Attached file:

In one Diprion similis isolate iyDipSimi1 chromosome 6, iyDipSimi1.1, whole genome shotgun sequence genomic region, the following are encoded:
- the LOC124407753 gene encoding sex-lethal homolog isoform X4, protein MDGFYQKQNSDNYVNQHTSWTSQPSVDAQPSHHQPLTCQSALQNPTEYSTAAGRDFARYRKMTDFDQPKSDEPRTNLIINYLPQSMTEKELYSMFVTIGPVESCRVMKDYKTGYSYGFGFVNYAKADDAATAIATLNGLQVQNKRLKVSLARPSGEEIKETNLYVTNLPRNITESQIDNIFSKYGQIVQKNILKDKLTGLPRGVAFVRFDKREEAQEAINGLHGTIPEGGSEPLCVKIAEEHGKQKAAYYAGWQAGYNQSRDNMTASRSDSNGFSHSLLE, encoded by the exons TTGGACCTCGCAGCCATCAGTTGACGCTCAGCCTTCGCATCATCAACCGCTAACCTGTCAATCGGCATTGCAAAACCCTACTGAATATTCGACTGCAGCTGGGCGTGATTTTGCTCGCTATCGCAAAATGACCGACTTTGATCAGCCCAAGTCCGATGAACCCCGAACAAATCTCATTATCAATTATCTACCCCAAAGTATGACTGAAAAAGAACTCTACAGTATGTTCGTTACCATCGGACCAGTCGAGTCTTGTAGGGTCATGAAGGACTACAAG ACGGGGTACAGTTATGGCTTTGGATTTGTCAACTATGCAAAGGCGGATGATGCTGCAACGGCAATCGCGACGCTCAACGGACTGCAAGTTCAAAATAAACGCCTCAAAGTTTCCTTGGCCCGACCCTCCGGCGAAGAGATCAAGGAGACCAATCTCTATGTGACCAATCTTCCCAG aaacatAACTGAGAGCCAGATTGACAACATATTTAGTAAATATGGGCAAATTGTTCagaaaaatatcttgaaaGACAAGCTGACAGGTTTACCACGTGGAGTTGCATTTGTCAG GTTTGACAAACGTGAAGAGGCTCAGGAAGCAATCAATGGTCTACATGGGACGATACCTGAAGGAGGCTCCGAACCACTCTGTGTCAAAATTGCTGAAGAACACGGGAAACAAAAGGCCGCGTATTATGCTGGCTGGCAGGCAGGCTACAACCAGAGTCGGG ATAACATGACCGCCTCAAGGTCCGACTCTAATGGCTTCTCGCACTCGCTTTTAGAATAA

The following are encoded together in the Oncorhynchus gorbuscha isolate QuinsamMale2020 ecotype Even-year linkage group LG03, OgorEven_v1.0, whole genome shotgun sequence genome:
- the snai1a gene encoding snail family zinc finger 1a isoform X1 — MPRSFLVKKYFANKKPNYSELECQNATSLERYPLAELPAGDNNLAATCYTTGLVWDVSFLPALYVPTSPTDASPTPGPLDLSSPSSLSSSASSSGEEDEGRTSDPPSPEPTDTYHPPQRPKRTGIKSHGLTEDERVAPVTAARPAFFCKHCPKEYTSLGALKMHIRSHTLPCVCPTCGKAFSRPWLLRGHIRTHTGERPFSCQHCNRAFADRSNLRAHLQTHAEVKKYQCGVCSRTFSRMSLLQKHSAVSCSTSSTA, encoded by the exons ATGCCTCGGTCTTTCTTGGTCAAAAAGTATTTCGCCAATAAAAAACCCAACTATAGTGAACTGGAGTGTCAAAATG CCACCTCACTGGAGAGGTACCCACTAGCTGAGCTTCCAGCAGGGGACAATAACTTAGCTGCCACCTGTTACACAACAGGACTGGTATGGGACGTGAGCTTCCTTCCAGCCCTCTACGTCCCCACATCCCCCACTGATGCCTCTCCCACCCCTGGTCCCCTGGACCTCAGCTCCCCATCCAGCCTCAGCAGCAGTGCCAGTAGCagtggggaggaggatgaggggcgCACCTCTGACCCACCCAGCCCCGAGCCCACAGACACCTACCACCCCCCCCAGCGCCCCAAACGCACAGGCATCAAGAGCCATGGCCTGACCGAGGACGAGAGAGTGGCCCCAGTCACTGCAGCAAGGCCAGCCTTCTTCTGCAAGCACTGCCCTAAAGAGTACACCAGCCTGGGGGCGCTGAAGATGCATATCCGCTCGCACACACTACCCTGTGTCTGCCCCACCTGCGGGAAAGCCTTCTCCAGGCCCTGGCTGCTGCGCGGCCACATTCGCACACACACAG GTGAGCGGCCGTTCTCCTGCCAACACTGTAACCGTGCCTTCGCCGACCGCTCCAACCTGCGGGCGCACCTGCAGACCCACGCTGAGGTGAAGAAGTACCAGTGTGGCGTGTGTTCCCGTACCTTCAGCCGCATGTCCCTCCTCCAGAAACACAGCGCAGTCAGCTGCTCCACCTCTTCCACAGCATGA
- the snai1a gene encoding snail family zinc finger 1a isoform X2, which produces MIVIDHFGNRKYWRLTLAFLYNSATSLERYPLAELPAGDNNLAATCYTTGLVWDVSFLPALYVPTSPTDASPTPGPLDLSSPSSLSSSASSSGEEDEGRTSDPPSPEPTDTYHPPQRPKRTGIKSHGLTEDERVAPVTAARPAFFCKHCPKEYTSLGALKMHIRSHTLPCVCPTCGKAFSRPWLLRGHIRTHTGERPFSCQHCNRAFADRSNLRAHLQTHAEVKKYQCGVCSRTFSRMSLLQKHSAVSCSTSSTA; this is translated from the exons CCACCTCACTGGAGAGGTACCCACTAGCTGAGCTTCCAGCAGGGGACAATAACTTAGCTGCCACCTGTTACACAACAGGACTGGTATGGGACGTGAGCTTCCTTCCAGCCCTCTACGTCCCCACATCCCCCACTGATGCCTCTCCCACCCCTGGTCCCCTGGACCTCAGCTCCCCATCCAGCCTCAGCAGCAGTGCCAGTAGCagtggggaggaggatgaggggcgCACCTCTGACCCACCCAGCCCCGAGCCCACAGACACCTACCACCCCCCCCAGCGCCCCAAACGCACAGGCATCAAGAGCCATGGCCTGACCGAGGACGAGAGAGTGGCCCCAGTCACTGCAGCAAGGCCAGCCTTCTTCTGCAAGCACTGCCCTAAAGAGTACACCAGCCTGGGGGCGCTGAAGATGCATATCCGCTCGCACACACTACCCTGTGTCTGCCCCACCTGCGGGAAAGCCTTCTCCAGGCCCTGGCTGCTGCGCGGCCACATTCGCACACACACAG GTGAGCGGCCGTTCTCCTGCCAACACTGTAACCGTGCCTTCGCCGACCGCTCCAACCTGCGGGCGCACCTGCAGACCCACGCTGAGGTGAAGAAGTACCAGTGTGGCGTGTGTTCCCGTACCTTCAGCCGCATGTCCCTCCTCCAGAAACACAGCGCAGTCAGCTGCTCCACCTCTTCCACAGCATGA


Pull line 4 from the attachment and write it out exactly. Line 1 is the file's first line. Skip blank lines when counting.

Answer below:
- the snai1a gene encoding snail family zinc finger 1a isoform X1 — MPRSFLVKKYFANKKPNYSELECQNATSLERYPLAELPAGDNNLAATCYTTGLVWDVSFLPALYVPTSPTDASPTPGPLDLSSPSSLSSSASSSGEEDEGRTSDPPSPEPTDTYHPPQRPKRTGIKSHGLTEDERVAPVTAARPAFFCKHCPKEYTSLGALKMHIRSHTLPCVCPTCGKAFSRPWLLRGHIRTHTGERPFSCQHCNRAFADRSNLRAHLQTHAEVKKYQCGVCSRTFSRMSLLQKHSAVSCSTSSTA, encoded by the exons ATGCCTCGGTCTTTCTTGGTCAAAAAGTATTTCGCCAATAAAAAACCCAACTATAGTGAACTGGAGTGTCAAAATG CCACCTCACTGGAGAGGTACCCACTAGCTGAGCTTCCAGCAGGGGACAATAACTTAGCTGCCACCTGTTACACAACAGGACTGGTATGGGACGTGAGCTTCCTTCCAGCCCTCTACGTCCCCACATCCCCCACTGATGCCTCTCCCACCCCTGGTCCCCTGGACCTCAGCTCCCCATCCAGCCTCAGCAGCAGTGCCAGTAGCagtggggaggaggatgaggggcgCACCTCTGACCCACCCAGCCCCGAGCCCACAGACACCTACCACCCCCCCCAGCGCCCCAAACGCACAGGCATCAAGAGCCATGGCCTGACCGAGGACGAGAGAGTGGCCCCAGTCACTGCAGCAAGGCCAGCCTTCTTCTGCAAGCACTGCCCTAAAGAGTACACCAGCCTGGGGGCGCTGAAGATGCATATCCGCTCGCACACACTACCCTGTGTCTGCCCCACCTGCGGGAAAGCCTTCTCCAGGCCCTGGCTGCTGCGCGGCCACATTCGCACACACACAG GTGAGCGGCCGTTCTCCTGCCAACACTGTAACCGTGCCTTCGCCGACCGCTCCAACCTGCGGGCGCACCTGCAGACCCACGCTGAGGTGAAGAAGTACCAGTGTGGCGTGTGTTCCCGTACCTTCAGCCGCATGTCCCTCCTCCAGAAACACAGCGCAGTCAGCTGCTCCACCTCTTCCACAGCATGA